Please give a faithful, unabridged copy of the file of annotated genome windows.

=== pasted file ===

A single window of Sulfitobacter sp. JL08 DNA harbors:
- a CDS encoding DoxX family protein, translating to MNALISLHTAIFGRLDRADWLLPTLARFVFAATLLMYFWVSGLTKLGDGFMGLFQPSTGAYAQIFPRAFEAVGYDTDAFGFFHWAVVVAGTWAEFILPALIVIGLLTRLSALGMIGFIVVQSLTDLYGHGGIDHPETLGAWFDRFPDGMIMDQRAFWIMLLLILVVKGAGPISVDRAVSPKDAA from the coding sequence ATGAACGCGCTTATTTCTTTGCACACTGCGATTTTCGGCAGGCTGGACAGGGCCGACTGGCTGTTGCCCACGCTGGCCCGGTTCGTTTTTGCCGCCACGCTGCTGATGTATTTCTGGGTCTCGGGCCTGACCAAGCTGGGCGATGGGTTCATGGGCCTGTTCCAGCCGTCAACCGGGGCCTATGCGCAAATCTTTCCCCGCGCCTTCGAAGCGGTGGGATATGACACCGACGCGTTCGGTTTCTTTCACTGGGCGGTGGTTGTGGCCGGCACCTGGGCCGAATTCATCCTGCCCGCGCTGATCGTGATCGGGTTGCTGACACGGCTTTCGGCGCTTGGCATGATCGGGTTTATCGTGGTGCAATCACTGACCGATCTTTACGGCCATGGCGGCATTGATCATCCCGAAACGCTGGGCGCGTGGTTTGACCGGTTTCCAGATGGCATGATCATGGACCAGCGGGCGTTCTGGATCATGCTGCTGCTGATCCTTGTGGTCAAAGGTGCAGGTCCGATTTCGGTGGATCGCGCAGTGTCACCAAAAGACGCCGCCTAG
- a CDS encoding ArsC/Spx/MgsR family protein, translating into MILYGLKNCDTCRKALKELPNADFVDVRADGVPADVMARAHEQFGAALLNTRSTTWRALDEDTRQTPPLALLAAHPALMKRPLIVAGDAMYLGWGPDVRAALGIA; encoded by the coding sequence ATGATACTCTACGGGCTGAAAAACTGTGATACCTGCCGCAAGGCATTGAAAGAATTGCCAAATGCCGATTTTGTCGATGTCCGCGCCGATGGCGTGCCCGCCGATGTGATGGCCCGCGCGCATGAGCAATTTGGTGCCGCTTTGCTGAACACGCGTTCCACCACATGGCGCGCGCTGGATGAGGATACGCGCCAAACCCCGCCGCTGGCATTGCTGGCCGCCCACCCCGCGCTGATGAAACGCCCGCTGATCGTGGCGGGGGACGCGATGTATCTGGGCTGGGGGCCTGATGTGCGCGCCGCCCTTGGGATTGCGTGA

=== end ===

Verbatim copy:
A single window of Sulfitobacter sp. JL08 DNA harbors:
- a CDS encoding DoxX family protein, translating to MNALISLHTAIFGRLDRADWLLPTLARFVFAATLLMYFWVSGLTKLGDGFMGLFQPSTGAYAQIFPRAFEAVGYDTDAFGFFHWAVVVAGTWAEFILPALIVIGLLTRLSALGMIGFIVVQSLTDLYGHGGIDHPETLGAWFDRFPDGMIMDQRAFWIMLLLILVVKGAGPISVDRAVSPKDAA from the coding sequence ATGAACGCGCTTATTTCTTTGCACACTGCGATTTTCGGCAGGCTGGACAGGGCCGACTGGCTGTTGCCCACGCTGGCCCGGTTCGTTTTTGCCGCCACGCTGCTGATGTATTTCTGGGTCTCGGGCCTGACCAAGCTGGGCGATGGGTTCATGGGCCTGTTCCAGCCGTCAACCGGGGCCTATGCGCAAATCTTTCCCCGCGCCTTCGAAGCGGTGGGATATGACACCGACGCGTTCGGTTTCTTTCACTGGGCGGTGGTTGTGGCCGGCACCTGGGCCGAATTCATCCTGCCCGCGCTGATCGTGATCGGGTTGCTGACACGGCTTTCGGCGCTTGGCATGATCGGGTTTATCGTGGTGCAATCACTGACCGATCTTTACGGCCATGGCGGCATTGATCATCCCGAAACGCTGGGCGCGTGGTTTGACCGGTTTCCAGATGGCATGATCATGGACCAGCGGGCGTTCTGGATCATGCTGCTGCTGATCCTTGTGGTCAAAGGTGCAGGTCCGATTTCGGTGGATCGCGCAGTGTCACCAAAAGACGCCGCCTAG
- a CDS encoding ArsC/Spx/MgsR family protein, translating into MILYGLKNCDTCRKALKELPNADFVDVRADGVPADVMARAHEQFGAALLNTRSTTWRALDEDTRQTPPLALLAAHPALMKRPLIVAGDAMYLGWGPDVRAALGIA; encoded by the coding sequence ATGATACTCTACGGGCTGAAAAACTGTGATACCTGCCGCAAGGCATTGAAAGAATTGCCAAATGCCGATTTTGTCGATGTCCGCGCCGATGGCGTGCCCGCCGATGTGATGGCCCGCGCGCATGAGCAATTTGGTGCCGCTTTGCTGAACACGCGTTCCACCACATGGCGCGCGCTGGATGAGGATACGCGCCAAACCCCGCCGCTGGCATTGCTGGCCGCCCACCCCGCGCTGATGAAACGCCCGCTGATCGTGGCGGGGGACGCGATGTATCTGGGCTGGGGGCCTGATGTGCGCGCCGCCCTTGGGATTGCGTGA